Thursday, March 3, 2011

This is what a feminist looks like: Gabby Schultz

This is the last post of the day, promise.  I'm going on a trip to Michigan for a wedding, and I'm pretty sure I won't have time for thoughtful posts.

Yesterday I received a tube in the mail, filled with a color print of one of the best comics ever: How every single discussion of sexism and woman-type stuff on the internet (and real life) has ever happened and ever will happen, always, forever, until the earth finally falls into the sun. (Or until the patriarchy is dismantled).  Gabby Schultz is a man, and I think statements like this from men are very, very important.  This is not to say that the many pieces and speeches made by women about internet misogyny are not important.  They are, and I'm glad every time I hear one because I can say, "See! This happens! And it is totally shitty!" But since the shit is almost always coming from men/boys, to hear one of them put his put down is great.  Feminism is not a fight we can fight without men.  We need the men to come along with us.  If it wasn't possible for men to be feminist, we'd be fucked.  Herland sounded great, but men are people, and I like people, and we need them.

Here is the comic, which you should read:

If you are a lady on the internet who has ever said anything on the internet and other people could tell you were a lady, you have experienced this. Or you've witnessed it happening to other ladies. It has happened so bad to other women that some of them had to leave the internet, because they were threatened with physical violence.

The origin of this comic is a simple, true comment made by comic artist Kate Beaton (creator of Hark! A Vagrant!), after several "compliments" from readers saying they wanted to marry her and have her babies (or, her to have their babies as it were). She responded by saying (in brief) that those aren't compliments and do more harm than good. Compliment the talent, not the gender/looks of a person. You can read a great synopsis of the blow-up that ensued here and here.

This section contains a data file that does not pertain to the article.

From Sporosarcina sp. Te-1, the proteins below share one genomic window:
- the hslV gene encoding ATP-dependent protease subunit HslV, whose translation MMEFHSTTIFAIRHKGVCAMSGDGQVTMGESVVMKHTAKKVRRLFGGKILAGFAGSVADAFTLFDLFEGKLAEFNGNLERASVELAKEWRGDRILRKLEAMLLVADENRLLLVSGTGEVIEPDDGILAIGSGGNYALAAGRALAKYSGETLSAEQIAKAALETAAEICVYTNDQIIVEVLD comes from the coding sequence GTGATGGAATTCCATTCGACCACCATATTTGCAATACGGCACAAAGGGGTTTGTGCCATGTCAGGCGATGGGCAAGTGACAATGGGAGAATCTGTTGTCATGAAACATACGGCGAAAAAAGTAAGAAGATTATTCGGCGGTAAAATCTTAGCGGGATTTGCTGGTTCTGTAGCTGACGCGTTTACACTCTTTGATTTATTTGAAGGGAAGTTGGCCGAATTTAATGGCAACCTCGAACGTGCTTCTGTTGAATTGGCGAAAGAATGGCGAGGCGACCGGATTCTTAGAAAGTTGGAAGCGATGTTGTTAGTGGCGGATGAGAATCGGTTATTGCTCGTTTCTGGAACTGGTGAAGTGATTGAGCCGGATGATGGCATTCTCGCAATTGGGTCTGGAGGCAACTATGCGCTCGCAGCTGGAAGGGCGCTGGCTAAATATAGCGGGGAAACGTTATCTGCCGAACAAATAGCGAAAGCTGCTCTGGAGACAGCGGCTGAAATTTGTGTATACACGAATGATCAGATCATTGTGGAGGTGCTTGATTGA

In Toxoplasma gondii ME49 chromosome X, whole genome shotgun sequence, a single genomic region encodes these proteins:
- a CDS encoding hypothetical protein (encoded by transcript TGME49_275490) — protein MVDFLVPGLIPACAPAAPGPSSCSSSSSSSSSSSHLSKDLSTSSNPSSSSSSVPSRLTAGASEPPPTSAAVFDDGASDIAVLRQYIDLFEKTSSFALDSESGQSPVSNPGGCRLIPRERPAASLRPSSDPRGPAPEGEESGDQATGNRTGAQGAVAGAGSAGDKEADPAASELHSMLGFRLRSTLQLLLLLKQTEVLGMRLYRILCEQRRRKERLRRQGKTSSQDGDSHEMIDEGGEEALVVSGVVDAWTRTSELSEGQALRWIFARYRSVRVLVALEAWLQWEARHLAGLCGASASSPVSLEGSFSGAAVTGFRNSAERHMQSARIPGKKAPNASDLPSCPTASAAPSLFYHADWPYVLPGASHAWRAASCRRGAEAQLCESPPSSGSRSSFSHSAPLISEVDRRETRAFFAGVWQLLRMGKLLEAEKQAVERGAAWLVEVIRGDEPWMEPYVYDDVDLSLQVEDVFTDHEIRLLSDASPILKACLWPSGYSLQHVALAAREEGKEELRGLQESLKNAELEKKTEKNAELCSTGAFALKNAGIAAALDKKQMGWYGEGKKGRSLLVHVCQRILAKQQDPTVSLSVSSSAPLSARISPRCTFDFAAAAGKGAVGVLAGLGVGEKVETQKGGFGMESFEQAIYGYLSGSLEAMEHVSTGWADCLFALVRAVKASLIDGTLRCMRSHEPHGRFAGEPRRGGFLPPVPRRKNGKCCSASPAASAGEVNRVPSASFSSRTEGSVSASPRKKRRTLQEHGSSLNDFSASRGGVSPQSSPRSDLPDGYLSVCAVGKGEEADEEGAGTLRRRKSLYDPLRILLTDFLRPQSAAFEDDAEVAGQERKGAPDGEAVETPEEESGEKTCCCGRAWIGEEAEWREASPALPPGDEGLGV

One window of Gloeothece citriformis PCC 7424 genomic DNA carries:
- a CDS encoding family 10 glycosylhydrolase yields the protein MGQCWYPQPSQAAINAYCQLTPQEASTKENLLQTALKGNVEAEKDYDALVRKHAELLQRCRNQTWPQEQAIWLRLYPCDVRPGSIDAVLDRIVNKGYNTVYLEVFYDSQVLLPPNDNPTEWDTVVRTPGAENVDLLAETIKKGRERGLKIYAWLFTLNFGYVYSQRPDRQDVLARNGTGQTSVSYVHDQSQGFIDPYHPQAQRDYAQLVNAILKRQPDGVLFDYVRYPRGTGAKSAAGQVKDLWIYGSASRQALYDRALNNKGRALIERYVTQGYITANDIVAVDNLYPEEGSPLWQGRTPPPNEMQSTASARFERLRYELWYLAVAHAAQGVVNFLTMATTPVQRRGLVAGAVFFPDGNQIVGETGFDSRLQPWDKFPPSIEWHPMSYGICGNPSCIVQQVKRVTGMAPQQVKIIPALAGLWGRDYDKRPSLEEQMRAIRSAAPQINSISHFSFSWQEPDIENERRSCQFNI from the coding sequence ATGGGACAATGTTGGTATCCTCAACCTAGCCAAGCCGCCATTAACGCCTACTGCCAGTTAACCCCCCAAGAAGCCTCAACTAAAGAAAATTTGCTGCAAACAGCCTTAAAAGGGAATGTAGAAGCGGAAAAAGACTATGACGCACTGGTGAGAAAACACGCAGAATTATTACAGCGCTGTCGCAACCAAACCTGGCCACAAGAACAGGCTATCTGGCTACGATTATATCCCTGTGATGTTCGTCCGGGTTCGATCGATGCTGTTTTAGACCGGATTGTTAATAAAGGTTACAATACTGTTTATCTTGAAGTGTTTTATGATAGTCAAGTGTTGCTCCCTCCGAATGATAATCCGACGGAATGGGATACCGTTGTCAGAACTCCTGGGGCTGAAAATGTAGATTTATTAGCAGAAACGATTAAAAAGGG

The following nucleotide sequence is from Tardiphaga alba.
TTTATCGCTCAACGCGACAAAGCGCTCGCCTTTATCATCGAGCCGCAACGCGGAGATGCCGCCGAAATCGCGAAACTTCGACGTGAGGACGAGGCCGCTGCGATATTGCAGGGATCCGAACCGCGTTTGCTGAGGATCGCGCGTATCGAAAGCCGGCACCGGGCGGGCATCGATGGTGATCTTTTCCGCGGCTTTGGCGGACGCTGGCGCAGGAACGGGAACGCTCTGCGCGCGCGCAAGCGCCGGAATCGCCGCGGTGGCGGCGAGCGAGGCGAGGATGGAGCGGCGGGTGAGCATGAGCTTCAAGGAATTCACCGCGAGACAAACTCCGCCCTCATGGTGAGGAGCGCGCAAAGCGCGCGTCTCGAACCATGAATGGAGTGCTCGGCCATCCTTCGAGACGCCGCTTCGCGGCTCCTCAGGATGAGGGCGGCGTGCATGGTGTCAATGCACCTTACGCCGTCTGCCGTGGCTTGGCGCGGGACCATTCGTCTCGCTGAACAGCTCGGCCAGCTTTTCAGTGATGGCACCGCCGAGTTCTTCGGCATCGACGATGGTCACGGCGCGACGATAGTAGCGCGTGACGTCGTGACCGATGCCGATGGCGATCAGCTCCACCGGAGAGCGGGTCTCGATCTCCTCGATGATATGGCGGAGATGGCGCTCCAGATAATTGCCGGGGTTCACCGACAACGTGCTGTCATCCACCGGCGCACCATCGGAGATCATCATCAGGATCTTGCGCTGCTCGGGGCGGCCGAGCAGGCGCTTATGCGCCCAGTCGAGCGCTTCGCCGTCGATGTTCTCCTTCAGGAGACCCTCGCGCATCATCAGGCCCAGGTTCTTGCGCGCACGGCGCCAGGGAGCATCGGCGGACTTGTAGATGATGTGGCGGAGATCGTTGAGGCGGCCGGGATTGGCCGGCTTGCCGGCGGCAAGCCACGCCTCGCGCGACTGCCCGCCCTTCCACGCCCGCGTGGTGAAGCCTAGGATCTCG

I love Kate Beaton's work, and I'd already read Schultz's memoir/educational book about herpes, Monsters.  I love it when two creators I like converge, but this was an unfortunate way to.

After the comic got 666 comments (seriously, before he had to just shut it down) he decided to make some prints, one of which I was delighted to purchase so people may gaze upon it and go, "Huh, I guess that's right".  And when I opened the tube, there was also this:

Signed drawing by Gabby Schultz, just for me!!!!
When men speak up about sexism, they are not losing anything that they shouldn't already have, but giving others what they should.  If by being kind and respectful to women makes you lose something, then it was not something you probably want to keep.

To end, I will leave you with a Kate Beaton comic, that is pertinent to history (of course), computers and reminds me that International Women's Day is coming up on March 8th.
Kate Beaton's 'Young Ada Lovelace'.


  1. This is very interesting. Especially the bit about patriarchy. Women everywhere face the same crap.

    On an unrelated note, when you add links to your posts, could you make them open up in a new window? I'm not sure that Blogger offers a way to do it (Wordpress does) but it's very small addition to the HTML code if you'd like to know.

  2. Yeah, I know how to do that, but I am not a fan of things opening in new windows. You could try apple+click or control+click on the links to make them open in new tabs.


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